f. Natural processes driving Earth's long-term climate variability do not explain the rapid climate change observed in recent decades. The only explanation that is consistent with all available evidence is that human impacts are playing an increasing role in climate change. Future changes in climate may be rapid compared to historical changes.

This animation depicts the carbon cycle in a fashion that is suited for younger audiences. The video discusses how carbon enters and exits the environment through both natural and human-driven ways.

These graphs show carbon dioxide measurements at the Mauna Loa Observatory, Hawaii. The graphs display recent measurements as well as historical long term measurements. The related website summarizes in graphs the recent monthly CO2, the full CO2 Record, the annual Mean CO2 Growth Rate, and gives links to detailed CO2 data for this location, which is one of the most important CO2 sites in the world.

This simulation allows the user to project CO2 sources and sinks by adjusting the points on a graph and then running the simulation to see projections for the impact on atmospheric CO2 and global temperatures.

This video on phenology of plants and bees discusses the MODIS satellite finding that springtime greening is happening one half-day earlier each year and correlates this to bee pollination field studies.

In this learning activity, students use a web-based geologic timeline to examine temperature, CO2 concentration, and ice cover data to investigate how climate has changed during the last 715 million years.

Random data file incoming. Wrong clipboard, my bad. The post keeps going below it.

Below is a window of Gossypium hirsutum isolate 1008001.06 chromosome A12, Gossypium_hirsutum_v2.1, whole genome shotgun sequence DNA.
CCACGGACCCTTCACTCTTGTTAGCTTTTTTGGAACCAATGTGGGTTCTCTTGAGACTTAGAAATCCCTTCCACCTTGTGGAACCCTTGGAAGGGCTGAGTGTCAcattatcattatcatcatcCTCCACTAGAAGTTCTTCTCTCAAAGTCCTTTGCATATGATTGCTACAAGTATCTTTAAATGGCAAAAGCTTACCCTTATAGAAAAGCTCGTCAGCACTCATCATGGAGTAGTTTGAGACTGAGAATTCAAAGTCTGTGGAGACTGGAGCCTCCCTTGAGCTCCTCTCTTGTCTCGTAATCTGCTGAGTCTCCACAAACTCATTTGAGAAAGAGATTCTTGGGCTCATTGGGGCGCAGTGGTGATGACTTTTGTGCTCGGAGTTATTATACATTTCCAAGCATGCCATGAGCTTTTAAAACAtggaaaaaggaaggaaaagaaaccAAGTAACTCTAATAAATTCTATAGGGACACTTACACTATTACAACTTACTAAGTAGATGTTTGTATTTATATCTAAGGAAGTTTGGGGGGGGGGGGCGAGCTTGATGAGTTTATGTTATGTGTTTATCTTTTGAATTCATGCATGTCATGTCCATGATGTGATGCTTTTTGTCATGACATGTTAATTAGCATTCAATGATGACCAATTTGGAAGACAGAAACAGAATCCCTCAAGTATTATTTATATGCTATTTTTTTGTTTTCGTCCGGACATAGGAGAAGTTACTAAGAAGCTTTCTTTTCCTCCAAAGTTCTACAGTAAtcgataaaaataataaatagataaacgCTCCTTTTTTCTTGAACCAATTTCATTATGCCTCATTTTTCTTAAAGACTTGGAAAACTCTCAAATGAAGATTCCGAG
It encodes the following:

This is a video overview of the history of climate science, with the goal of debunking the idea that in the 1970s, climate scientists were predicting global cooling.

This animation shows predicted changes in temperature across the globe, relative to pre-industrial levels, under two different emissions scenarios in the COP 17 climate model. The first is with emissions continuing to increase through the century. The second is with emissions declining through the century.

This narrated slide show gives a brief overview of coral biology and how coral reefs are in danger from pollution, ocean temperature change, ocean acidification, and climate change. In addition, scientists discuss how taking cores from corals yields information on past changes in ocean temperature.

This video is part of the Climate Science in a Nutshell series. This short, animated video looks at evidence of a rapidly warming planet. It discusses how air bubbles in ice cores can be used to estimate Earth's average air temperature for thousands of years and how direct measurements document air temperatures from 1880.

This short video, is the fifth in the National Academies Climate Change, Lines of Evidence series. It focuses on greenhouse gases, climate forcing (natural and human-caused), and global energy balance.

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